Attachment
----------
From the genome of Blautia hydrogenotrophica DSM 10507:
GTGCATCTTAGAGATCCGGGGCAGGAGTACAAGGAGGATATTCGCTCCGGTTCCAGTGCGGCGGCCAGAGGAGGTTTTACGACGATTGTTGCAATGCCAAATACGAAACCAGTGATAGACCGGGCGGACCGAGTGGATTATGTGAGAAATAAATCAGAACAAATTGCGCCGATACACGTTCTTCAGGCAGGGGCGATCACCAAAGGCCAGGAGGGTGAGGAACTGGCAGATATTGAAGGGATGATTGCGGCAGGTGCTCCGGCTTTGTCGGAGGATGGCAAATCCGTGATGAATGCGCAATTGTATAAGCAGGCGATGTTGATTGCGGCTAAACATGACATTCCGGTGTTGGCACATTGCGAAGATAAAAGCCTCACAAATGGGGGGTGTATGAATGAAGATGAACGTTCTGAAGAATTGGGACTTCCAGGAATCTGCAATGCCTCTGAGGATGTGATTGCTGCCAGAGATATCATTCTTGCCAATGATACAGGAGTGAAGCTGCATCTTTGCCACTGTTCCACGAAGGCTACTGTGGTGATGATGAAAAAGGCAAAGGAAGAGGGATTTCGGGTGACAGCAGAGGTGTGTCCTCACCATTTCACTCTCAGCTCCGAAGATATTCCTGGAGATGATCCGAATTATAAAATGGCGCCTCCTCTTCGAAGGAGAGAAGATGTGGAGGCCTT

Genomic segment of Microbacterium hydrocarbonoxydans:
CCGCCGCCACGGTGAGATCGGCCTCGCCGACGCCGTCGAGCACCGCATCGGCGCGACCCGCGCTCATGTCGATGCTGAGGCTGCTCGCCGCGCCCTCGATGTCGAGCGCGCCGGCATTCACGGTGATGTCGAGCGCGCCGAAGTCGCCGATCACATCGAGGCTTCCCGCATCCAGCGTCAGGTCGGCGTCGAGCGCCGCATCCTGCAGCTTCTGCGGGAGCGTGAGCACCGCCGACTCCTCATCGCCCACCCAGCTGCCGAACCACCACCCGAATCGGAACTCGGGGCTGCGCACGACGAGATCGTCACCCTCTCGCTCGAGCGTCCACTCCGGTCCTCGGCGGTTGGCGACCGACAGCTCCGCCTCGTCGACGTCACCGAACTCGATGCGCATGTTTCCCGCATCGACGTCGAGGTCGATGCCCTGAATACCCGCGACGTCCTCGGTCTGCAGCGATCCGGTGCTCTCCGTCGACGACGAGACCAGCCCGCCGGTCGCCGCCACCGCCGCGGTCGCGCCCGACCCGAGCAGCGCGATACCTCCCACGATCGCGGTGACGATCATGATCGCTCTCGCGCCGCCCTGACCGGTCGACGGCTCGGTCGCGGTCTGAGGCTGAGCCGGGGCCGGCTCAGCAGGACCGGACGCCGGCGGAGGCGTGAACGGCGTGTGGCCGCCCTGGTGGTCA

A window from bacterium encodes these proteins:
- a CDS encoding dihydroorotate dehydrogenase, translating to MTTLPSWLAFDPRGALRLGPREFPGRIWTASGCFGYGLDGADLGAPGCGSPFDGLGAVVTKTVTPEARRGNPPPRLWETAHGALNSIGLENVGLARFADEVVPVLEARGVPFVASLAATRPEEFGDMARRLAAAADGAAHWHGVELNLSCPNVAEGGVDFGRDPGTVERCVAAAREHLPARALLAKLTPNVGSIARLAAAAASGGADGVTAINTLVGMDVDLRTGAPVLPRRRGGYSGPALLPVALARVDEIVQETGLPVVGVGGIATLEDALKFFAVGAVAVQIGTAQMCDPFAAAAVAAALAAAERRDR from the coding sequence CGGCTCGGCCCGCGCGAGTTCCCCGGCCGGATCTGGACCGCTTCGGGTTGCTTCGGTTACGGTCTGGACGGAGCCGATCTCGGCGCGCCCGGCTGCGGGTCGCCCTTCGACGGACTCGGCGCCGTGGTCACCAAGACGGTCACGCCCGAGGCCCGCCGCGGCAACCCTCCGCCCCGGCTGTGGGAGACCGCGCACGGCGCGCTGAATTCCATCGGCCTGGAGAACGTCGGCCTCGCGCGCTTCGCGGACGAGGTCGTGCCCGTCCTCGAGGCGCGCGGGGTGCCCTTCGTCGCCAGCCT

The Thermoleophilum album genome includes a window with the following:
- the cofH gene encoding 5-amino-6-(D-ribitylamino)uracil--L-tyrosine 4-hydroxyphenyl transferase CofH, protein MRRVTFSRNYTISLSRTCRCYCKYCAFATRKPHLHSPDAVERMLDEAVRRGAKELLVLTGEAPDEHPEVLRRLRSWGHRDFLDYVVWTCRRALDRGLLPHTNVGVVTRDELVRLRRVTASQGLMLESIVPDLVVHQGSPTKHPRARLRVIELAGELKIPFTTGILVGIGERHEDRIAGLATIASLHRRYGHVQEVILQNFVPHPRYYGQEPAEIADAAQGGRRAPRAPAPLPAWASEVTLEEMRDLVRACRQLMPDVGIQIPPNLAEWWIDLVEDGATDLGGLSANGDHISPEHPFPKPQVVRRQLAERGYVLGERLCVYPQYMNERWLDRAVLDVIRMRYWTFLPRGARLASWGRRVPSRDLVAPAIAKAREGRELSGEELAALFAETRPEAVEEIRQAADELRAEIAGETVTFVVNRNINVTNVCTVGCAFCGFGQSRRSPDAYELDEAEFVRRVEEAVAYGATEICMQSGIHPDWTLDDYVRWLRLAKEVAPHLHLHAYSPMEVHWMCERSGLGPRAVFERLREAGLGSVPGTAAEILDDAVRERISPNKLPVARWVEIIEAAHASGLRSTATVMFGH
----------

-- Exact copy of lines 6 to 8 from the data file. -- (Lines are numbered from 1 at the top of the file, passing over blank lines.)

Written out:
- a CDS encoding dihydroorotate dehydrogenase, translating to MTTLPSWLAFDPRGALRLGPREFPGRIWTASGCFGYGLDGADLGAPGCGSPFDGLGAVVTKTVTPEARRGNPPPRLWETAHGALNSIGLENVGLARFADEVVPVLEARGVPFVASLAATRPEEFGDMARRLAAAADGAAHWHGVELNLSCPNVAEGGVDFGRDPGTVERCVAAAREHLPARALLAKLTPNVGSIARLAAAAASGGADGVTAINTLVGMDVDLRTGAPVLPRRRGGYSGPALLPVALARVDEIVQETGLPVVGVGGIATLEDALKFFAVGAVAVQIGTAQMCDPFAAAAVAAALAAAERRDR from the coding sequence CGGCTCGGCCCGCGCGAGTTCCCCGGCCGGATCTGGACCGCTTCGGGTTGCTTCGGTTACGGTCTGGACGGAGCCGATCTCGGCGCGCCCGGCTGCGGGTCGCCCTTCGACGGACTCGGCGCCGTGGTCACCAAGACGGTCACGCCCGAGGCCCGCCGCGGCAACCCTCCGCCCCGGCTGTGGGAGACCGCGCACGGCGCGCTGAATTCCATCGGCCTGGAGAACGTCGGCCTCGCGCGCTTCGCGGACGAGGTCGTGCCCGTCCTCGAGGCGCGCGGGGTGCCCTTCGTCGCCAGCCT

The Thermoleophilum album genome includes a window with the following:
- the cofH gene encoding 5-amino-6-(D-ribitylamino)uracil--L-tyrosine 4-hydroxyphenyl transferase CofH, protein MRRVTFSRNYTISLSRTCRCYCKYCAFATRKPHLHSPDAVERMLDEAVRRGAKELLVLTGEAPDEHPEVLRRLRSWGHRDFLDYVVWTCRRALDRGLLPHTNVGVVTRDELVRLRRVTASQGLMLESIVPDLVVHQGSPTKHPRARLRVIELAGELKIPFTTGILVGIGERHEDRIAGLATIASLHRRYGHVQEVILQNFVPHPRYYGQEPAEIADAAQGGRRAPRAPAPLPAWASEVTLEEMRDLVRACRQLMPDVGIQIPPNLAEWWIDLVEDGATDLGGLSANGDHISPEHPFPKPQVVRRQLAERGYVLGERLCVYPQYMNERWLDRAVLDVIRMRYWTFLPRGARLASWGRRVPSRDLVAPAIAKAREGRELSGEELAALFAETRPEAVEEIRQAADELRAEIAGETVTFVVNRNINVTNVCTVGCAFCGFGQSRRSPDAYELDEAEFVRRVEEAVAYGATEICMQSGIHPDWTLDDYVRWLRLAKEVAPHLHLHAYSPMEVHWMCERSGLGPRAVFERLREAGLGSVPGTAAEILDDAVRERISPNKLPVARWVEIIEAAHASGLRSTATVMFGH